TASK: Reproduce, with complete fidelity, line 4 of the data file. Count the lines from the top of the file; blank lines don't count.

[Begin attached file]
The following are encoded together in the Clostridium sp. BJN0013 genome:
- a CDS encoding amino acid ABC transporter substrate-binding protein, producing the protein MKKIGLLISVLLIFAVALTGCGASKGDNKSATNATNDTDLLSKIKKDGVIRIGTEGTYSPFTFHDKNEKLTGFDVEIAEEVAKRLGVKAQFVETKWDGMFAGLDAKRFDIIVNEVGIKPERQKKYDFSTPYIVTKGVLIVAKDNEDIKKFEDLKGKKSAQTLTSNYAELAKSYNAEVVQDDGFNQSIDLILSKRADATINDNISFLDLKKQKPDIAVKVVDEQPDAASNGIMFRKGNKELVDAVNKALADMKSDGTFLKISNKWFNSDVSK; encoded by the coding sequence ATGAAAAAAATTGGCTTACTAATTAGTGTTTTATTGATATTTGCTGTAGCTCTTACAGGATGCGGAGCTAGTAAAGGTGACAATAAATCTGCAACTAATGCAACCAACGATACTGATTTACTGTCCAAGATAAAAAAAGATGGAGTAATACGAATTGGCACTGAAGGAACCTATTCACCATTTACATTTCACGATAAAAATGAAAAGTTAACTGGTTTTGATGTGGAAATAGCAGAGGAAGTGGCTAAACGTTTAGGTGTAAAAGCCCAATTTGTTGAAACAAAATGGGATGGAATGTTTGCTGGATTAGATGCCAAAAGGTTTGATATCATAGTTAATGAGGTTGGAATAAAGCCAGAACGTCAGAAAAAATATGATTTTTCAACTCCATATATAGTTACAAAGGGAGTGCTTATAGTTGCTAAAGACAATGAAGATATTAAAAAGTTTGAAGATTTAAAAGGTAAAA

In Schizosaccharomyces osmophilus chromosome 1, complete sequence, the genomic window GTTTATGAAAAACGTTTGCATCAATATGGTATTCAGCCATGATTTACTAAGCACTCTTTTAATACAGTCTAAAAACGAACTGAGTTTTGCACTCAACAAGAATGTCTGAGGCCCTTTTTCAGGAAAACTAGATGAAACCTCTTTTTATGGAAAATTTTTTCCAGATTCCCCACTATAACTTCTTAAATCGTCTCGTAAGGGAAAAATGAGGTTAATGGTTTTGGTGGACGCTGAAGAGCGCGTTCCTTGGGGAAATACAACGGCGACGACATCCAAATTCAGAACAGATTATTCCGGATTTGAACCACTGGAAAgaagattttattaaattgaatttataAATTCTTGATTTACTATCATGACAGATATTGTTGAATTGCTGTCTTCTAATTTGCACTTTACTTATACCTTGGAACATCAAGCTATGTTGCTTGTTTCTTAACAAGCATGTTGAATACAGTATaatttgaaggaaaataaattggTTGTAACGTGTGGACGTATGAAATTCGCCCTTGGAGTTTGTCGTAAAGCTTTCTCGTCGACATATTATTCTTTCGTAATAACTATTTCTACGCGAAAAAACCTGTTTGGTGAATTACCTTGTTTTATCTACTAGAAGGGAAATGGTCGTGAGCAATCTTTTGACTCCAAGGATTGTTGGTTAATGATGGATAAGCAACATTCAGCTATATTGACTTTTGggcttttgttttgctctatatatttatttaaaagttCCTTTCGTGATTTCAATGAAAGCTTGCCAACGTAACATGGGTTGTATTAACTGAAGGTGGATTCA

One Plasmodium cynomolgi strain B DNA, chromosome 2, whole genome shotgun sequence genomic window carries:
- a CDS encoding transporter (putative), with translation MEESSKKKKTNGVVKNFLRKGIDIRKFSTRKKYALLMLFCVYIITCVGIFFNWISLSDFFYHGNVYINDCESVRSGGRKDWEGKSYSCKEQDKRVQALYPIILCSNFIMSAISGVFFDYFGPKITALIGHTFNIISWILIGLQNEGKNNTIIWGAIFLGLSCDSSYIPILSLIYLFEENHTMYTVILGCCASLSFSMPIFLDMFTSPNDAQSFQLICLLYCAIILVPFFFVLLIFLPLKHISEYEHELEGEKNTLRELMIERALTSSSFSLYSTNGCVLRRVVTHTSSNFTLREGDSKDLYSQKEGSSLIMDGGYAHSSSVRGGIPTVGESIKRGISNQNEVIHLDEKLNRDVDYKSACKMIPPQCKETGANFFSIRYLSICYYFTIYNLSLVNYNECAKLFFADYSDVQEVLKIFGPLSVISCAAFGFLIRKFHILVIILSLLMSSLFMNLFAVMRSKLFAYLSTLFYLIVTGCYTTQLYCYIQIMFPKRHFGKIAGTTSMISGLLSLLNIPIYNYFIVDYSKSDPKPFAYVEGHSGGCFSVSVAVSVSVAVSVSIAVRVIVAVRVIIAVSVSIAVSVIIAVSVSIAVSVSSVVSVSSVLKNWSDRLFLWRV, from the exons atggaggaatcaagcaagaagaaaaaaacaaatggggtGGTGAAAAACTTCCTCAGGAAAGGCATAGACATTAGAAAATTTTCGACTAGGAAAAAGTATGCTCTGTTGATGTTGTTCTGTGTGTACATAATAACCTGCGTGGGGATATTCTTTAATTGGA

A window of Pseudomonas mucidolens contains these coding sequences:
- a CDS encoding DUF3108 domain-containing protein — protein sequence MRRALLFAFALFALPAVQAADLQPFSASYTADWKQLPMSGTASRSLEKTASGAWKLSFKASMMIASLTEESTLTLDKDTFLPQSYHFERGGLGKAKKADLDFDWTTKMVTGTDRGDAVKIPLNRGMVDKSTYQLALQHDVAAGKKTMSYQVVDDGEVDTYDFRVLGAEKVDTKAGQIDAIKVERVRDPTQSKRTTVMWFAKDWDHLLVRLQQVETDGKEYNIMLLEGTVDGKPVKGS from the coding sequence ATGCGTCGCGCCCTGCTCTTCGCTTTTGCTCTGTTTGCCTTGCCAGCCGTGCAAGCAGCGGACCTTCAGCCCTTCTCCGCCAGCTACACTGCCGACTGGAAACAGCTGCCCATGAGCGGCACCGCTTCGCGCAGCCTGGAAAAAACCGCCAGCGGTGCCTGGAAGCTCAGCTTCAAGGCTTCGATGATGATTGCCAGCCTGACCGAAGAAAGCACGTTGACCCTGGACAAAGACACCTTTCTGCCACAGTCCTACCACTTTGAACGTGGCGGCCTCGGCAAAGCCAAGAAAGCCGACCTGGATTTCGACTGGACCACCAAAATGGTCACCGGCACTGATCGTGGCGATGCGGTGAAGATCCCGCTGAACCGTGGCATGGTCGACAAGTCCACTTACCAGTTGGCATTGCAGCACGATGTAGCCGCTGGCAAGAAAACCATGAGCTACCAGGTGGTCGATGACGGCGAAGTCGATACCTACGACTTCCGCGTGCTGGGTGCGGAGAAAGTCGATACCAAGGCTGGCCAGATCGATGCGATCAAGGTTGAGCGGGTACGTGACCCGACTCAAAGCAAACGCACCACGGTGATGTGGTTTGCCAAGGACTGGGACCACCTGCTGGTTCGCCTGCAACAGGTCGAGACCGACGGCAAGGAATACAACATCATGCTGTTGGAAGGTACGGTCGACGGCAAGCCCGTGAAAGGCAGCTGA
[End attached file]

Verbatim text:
One Plasmodium cynomolgi strain B DNA, chromosome 2, whole genome shotgun sequence genomic window carries: